1895 LUNCH ROOM BROKEN INTO
09 18 Friday night parties broke into the lunch room at the Junction house and carried off a quantity of canned goods and other provisions. The marauders were not apprehended, although Mr. Buthorn, the proprietor, had strong suspicions of the guilty ones. WR
1899 ANNUAL GAME DINNER AT THE JUNCTION
02 15 A goodly company had their inner appetites splendidly satisfied last Sunday at the fourth annual game dinner given by William Buthorn, "mine host" of the Junction Hotel. The guests were seated at prettily set tables, amid the fragrance of carnations, narcissus and other flowers. The elaborate menu embraced several representatives of the finny and feathery tribes for which the true sportsman's appetite frequently yearns, all prepared and served in a manner that left nothing to be desired. There were nine courses, the completion of which left the general impression that the genial landlord had reason to be proud of his undertaking. WR
1900 SAFE ROBBED
05 11 Last Sunday afternoon young man about 25 years of age entered the office at the Junction Hotel, and finding no one therein, he attempted to rob the safe of its valuables. The safe door was closed but the combination was not turned on, and the cash drawers were broken open by the fellow with a stove poker. He took $160 in cash and two gold watches. Mrs. Buthom was upstairs at the time and hearing the noise in the office rushed downstairs and found the man at the safe. He rushed out the door and Mrs. Buthorn after him. She noticed Engineer John Rigny on the platform and called his attention to the fellow. Rigny grabbed him and handed him over to Mr. Buthorn, who after recovering his property took the fellow up town and had him placed in the city jail. Monday morning he was taken to before Justice Stacy, and gave his name as Wm. Butterworth, and his place of residences, Dow City, Iowa. He was placed under $500 bail to appear for examination on Monday, May 14. Not being able to furnish it he was turned over to the charge of Sheriff Jaehnke at Jefferson. WG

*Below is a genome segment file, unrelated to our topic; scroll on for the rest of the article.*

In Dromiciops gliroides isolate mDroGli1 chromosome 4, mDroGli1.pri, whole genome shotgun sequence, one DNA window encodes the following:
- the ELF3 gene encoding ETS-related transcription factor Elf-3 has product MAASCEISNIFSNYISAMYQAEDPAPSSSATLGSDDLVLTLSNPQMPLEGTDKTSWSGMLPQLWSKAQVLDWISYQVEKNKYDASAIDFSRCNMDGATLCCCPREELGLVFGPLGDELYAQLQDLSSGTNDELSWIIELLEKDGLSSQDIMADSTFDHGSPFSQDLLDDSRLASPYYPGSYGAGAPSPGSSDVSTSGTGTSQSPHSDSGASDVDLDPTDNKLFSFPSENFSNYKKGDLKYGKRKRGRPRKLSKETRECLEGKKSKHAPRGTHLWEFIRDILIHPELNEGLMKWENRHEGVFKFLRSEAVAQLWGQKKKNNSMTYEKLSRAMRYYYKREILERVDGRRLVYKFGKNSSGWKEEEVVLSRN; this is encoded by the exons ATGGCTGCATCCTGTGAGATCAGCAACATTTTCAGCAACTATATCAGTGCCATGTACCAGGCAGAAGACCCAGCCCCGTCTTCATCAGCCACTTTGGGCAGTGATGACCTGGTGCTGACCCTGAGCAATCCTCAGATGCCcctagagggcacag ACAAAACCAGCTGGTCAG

05 18 Monday morning Wm. Butterworth, charged with robbing the safe at the Watertown Junction House on May 6, 1900, was examined before Justice Stacy. The complaint was changed from burglary to grand larceny, and the prisoner was bound over to the circuit court of Jefferson County, his bail being fixed at $500, in default of which he was taken back to the county jail. The case of James Searles, charged with being an accomplice, on motion of the district attorney, after several witnesses had been heard, was adjourned for one week, and in default of $500 bail, he was also taken back to the county jail. District Attorney Rogers was present and prosecuted. WG
08 12 A FATAL FIGHT AT THE JUNCTION
Clyde Dudley of Grand Rapids, Mich., and August Brown, employed at the lunch counter at the Watertown Junction, got into a fistic encounter last Friday night, the outcome of which was that Dudley died of his injuries early Wednesday morning. He received a compound fracture of the jaw bone, and suffered so much from loss of blood that his injuries finally ended in death. Sunday he was taken to St. Mary's Hospital for treatment and died there at the above stated time. Dudley is what is termed a natural bleeder, and it is said on a previous occasion he received a small cut in his head and it was with difficulty that his life was saved. Some people, the medical profession say, bleed to death from the slightest wound.